NCAA: Blake, athletes, tutor violated bylaws
CHAPEl HILL (WTVD) -- UNC athletic officials now know the violations the NCAA says the football program committed.
The school announced receipt of a letter Tuesday detailing what the NCAA believes the football program did wrong and what rules were violated.
The notice of allegations reflects a 12-month investigation by the NCAA and UNC. UNC maintains it has cooperated fully with the NCAA. Several individuals are named in the document, including John Blake -- a former assistant football coach.
According to allegations that surfaced last year, members of the football team had inappropriate contact with a known NFL agent. Blake resigned shortly after the allegations became public and some players were suspended from playing football.
Blake is accused of "unethical conduct for providing false and misleading information to the NCAA enforcement staff and to the institution and for failure to cooperate with the investigation." The NCAA says the former coach "marketed athletic abilities of student-athletes to agent Gary Wichard and received outside income that he did not report to the institution.
Wichard died from cancer in March.
Also named is alumna and tutor Jennifer Wiley. She is accused of "unethical conduct for refusing to provide information to the NCAA enforcement staff and to the institution." The document alleges she "provided extra benefits to student-athletes in the form of travel and parking expenses, and tutoring."
The NCAA says various student-athletes, whose names were not released, committed academic fraud. The athletes are accused of receiving "preferential treatment" and accepting "impermissible benefits."
There are allegations against a former student-athlete, who is beleived to have ties to NFL agents, for unethical conduct.
The NCAA alleges UNC did not adequately monitor the conduct of Chris Hawkins, a former UNC football player. Hawkins is accused of providing "possible extra benefits to a student-athlete triggered by agent legislation."
UNC Chancellor Holden Thorp says the university will emerge from the situation with a stronger athletic program.
"I deeply regret that Carolina is in this position," he said. We made mistakes, and we have to face that. When the investigation started a year ago, we pledged to cooperate fully with the NCAA, to go where the facts took us, and to face the issues head on. Our level of cooperation is evident in the allegations, some of which arise from facts that we self-reported to the NCAA. We will emerge with a stronger athletics program, and we will restore confidence in Carolina football."
Similar statements were released by Director of Athletics Dick Baddour and football head coach Butch Davis.
"We are disappointed to be in this position because it goes against everything we believe in, but we are thankful to get to the next step in the process," Baddour said. These are the issues that we have been dealing with since last summer. We will gather the information the NCAA has requested and prepare to address the notice with the NCAA in the fall. We have a strong staff that will help get us through this and put us in a position where we will be a better athletic department as a result. Our fans have been through a lot this past year, and we appreciate their continued patience and support as we work through these next steps with the NCAA."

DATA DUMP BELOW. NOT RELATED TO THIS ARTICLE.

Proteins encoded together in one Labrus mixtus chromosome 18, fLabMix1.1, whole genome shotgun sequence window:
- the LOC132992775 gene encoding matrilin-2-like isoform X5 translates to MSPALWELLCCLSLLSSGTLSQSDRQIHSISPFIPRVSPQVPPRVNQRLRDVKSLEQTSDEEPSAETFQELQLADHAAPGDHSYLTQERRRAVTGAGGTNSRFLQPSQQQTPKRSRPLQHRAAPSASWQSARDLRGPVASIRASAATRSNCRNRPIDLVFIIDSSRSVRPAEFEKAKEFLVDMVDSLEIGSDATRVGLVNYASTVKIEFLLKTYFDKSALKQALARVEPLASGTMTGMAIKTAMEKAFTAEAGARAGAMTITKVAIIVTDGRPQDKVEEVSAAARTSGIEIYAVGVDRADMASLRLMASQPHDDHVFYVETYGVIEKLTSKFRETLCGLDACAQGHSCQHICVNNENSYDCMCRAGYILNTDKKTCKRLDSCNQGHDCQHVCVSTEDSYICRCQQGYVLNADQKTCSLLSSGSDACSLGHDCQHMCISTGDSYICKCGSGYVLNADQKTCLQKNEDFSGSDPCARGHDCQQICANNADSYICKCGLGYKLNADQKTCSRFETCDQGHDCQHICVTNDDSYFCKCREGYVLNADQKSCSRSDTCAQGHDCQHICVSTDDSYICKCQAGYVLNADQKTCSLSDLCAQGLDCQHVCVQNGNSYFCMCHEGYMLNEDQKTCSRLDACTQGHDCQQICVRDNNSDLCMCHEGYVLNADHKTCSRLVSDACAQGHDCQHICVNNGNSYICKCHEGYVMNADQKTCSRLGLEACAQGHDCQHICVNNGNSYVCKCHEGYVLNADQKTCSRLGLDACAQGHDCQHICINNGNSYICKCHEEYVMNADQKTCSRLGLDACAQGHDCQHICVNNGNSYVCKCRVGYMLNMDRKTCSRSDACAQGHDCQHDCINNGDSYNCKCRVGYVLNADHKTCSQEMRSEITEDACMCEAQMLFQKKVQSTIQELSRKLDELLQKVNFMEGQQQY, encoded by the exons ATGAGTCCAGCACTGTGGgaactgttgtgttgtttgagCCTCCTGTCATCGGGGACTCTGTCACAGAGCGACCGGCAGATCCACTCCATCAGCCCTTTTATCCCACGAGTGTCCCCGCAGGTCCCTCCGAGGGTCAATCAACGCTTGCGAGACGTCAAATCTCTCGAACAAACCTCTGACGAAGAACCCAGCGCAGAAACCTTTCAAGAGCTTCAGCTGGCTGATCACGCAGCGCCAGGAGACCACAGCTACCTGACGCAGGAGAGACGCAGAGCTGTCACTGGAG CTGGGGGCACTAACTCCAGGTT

Davis said, "I feel terrible that these allegations occurred under my watch. I especially regret that the university has had to endure this scrutiny because of the football program. The responsibility for correcting any problems that put us in this position is mine, and I take that responsibility very seriously. I want to thank our fans for the tremendous support we have received. Their loyalty and support has been especially appreciated by our student-athletes. The opportunity I have to serve the University of North Carolina is one that I cherish, and I will continue to focus on improving every aspect of our football program."
The NCAA asks that UNC limit its comments to the public regarding the notice of allegations and investigation details.
The NCAA tells ABC11 Eyewitness News individuals named in the notice have up to 90 days to respond in writing in order to ask for an extension before the issues goes before a committee. Filed responses will go to the Committee of Infraction for a determination of final infractions. The committee will then levy sanctions.
UNC says the time to address the issues at hand will be at a private Oct 28 hearing in Indianapolis.
Various university personel, officails and students may have to appear before the committee, including Chancellor Thorp, Baddour, Davis, compliance officers and accused players.
Following the hearing, the committee will take eight to 12 weeks to announce its decision. The NCAA says it will notify the school of sanctions 24 to 48 hours prior to a public announcement.
For more information about how the NCAA processes investigation and enforces infractions, click here.
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